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THE INC. LIFE

Think Young Entrepreneurs Are a VC’s Best Bet? Harvard Says You Should Think Again

Experience counts. So does venture capitalists’ own desire to ink the better deal.

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BY Cathy Huyghe - 08 Aug 2018

Think Young Entrepreneurs Are a VC's Best Bet? Harvard Says You Should Think Again

PHOTO CREDIT: Getty Images

How old, do you think, the average successful startup founder is?

According to Harvard Business Review's analysis of the founders of the fastest-growing startups selected by Inc. in 2015, the average age is 29. Similarly they found the average age of founders who have won TechCrunch awards over the last decade to be 31.

Yet, when I look around at my peers, co-workers and fellow founders in the entrepreneurial community of which I'm part, I see a significantly different representation when it comes to our age demographic.

This is true in Atlanta, where I live and our business is based, but it is also true when I visit incubators and other entrepreneur environments in cities as diverse as Boston, San Francisco and Bordeaux, France. Certainly these communities include a healthy representation of colleagues in their twenties and early thirties, but they are outnumbered by those of us in our later thirties, forties and fifties.

A new study sheds some light on why this is true. It also puts some teeth to the argument that successful startups are only the domain of the young.

The study, published in Harvard Business Review by Pierre Azoulay, Benjamin Jones, J. Daniel Kim and Javier Miranda, found that although younger founders aren't uncommon in software startups, the average age for successful founders across industries skews significantly older, from the early forties to closer to 47.

Their research can be summarized with four significant takeaways.

  1. When you look at the most successful firms, the average founder age goes up, not down. Among the top 0.1 percent of startups based on growth in their first five years, founders started their companies when they were 45 years old. Overall, the authors of the study write, the empirical evidence shows that successful entrepreneurs tend to be middle-aged, not young.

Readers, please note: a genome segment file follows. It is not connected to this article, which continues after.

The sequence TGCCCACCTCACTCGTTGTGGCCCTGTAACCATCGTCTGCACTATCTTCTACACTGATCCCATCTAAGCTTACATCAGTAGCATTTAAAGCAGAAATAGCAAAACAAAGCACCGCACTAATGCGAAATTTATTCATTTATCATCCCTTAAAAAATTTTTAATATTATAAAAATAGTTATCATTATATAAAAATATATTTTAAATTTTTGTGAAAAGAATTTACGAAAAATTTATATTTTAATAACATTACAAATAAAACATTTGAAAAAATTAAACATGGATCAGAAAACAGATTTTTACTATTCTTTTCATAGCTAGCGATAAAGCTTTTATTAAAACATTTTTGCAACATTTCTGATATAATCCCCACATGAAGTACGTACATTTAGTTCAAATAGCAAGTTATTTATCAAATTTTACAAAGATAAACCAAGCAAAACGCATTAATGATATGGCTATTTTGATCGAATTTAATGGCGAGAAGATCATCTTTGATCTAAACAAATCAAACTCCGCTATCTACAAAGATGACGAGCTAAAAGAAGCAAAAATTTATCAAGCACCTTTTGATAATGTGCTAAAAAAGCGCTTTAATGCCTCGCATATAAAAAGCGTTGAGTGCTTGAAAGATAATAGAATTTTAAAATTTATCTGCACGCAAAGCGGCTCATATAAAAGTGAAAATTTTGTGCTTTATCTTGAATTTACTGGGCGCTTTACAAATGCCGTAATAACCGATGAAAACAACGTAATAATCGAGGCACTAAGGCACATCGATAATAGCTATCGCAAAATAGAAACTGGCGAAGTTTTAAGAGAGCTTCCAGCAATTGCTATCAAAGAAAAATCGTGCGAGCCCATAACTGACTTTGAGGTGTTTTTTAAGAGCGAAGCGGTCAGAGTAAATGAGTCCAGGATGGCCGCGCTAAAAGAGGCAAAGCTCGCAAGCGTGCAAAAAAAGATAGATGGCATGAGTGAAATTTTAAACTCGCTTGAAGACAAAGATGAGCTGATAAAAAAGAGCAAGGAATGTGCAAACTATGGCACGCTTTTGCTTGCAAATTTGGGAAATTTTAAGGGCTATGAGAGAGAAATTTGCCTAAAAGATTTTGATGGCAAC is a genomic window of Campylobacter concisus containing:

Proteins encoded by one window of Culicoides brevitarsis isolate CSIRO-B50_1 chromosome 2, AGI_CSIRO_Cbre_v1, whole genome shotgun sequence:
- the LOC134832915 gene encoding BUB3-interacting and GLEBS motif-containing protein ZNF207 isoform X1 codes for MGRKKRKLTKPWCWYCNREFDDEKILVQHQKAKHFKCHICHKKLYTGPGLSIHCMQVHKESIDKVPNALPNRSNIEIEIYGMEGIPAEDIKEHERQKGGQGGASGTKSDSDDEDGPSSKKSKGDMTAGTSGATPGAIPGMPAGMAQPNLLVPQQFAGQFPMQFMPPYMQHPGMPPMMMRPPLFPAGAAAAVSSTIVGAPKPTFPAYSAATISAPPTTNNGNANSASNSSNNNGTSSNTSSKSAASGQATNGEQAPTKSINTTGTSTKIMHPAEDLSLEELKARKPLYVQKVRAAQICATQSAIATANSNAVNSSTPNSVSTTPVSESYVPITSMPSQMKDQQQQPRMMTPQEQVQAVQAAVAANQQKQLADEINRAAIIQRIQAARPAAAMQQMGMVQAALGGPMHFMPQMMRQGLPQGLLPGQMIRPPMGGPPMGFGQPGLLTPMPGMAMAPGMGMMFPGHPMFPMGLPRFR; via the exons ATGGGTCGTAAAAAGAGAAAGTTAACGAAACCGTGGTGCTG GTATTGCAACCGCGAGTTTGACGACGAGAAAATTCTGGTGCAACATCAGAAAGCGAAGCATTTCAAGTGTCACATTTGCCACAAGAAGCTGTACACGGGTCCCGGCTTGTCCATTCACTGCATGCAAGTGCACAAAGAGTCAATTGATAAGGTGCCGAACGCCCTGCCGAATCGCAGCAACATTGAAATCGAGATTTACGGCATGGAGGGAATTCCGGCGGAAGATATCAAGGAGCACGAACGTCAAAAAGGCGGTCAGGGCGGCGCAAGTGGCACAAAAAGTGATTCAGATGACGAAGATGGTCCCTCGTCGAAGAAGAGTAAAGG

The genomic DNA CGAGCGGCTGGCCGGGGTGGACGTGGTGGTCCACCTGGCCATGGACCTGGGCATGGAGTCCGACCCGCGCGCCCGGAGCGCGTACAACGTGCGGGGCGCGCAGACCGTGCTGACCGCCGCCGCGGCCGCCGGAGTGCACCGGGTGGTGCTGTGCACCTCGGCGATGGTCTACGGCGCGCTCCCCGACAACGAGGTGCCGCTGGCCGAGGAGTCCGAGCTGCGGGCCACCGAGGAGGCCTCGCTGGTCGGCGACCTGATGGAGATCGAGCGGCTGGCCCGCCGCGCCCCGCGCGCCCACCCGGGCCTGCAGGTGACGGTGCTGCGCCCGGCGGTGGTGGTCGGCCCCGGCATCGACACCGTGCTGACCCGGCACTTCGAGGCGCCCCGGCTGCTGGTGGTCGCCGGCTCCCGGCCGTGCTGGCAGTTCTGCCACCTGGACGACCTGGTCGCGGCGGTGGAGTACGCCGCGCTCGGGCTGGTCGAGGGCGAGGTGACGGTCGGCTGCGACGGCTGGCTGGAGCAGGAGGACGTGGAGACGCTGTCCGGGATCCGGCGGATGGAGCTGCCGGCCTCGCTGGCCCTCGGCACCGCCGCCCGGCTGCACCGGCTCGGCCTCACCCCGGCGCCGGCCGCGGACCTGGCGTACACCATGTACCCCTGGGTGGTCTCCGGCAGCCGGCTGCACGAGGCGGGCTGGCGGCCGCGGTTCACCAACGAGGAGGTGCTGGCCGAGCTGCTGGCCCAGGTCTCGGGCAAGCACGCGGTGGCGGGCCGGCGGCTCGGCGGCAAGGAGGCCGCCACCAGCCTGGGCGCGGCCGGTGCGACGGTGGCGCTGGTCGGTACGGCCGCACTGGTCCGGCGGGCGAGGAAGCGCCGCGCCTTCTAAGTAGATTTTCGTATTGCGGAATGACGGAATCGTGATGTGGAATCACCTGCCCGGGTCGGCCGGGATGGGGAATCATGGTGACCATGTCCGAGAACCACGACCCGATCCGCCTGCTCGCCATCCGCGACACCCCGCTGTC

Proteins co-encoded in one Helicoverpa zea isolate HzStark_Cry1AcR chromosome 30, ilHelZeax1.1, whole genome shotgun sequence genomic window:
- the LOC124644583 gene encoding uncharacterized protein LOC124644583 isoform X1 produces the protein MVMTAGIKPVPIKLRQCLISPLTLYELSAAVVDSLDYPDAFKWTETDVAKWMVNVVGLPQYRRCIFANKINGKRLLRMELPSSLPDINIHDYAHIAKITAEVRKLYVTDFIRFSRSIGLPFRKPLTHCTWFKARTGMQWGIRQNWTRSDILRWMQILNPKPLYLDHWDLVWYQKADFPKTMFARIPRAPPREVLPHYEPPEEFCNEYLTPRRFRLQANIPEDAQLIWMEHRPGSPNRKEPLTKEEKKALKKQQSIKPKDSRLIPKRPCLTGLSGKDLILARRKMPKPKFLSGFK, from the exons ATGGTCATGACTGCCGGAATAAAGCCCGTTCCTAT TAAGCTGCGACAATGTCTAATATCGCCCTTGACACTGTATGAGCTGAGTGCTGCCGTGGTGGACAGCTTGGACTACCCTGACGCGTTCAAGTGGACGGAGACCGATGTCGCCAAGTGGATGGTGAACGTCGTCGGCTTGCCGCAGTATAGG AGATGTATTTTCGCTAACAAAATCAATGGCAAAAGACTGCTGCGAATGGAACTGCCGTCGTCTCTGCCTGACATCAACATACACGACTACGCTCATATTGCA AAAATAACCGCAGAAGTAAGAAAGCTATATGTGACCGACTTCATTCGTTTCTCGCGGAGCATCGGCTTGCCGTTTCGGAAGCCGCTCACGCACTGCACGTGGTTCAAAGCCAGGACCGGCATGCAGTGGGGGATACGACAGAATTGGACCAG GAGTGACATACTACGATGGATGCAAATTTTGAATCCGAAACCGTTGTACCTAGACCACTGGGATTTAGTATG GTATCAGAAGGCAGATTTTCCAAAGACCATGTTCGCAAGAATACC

2. Older entrepreneurs have a substantially higher success rate, with entrepreneurial performance rising sharply with age before peaking in the late fifties. "If you were faced with two entrepreneurs and knew nothing about them besides their age, you would do better, on average, betting on the older one," the authors write.
  3. Even when entrepreneurs launch a highly successful venture when they're young -- think Bill Gates, Steve Jobs, Sergey Brin and Jeff Bezos -- they still see greater success, and peak entrepreneurial potential, as they age.
  4. Having at least three years of prior work experience in the same narrow industry as their startup translated to an 85 percent higher chance of launching a successful startup.

Maybe. But a more viable explanation seems to be that VCs themselves are looking for the better deal.

Rather than identifying startups with the highest growth potential, VCs are seeking investments that will yield the highest returns. That important difference means that young founders -- who are probably more financially constrained than more experienced ones -- are more likely to cede upside to investors at a lower price, according to the authors of the study.

That helps to explain why VC behavior and tendencies toward startups with younger founders get so much attention. But consider this takeaway, whether you're a young entrepreneur yourself with a great idea who would benefit from partnering with a more seasoned co-founder, or you're an experienced professional with the great idea who would benefit from the encouragement that it's far from too late to dive into the startup community:

Ideas are great, but execution wins the race.

Ideas, without a depth of experience that enable you to execute, are just ideas. It's the experience that comes from sound strategy and smart strategic decision making that gets the startup from launch to success.

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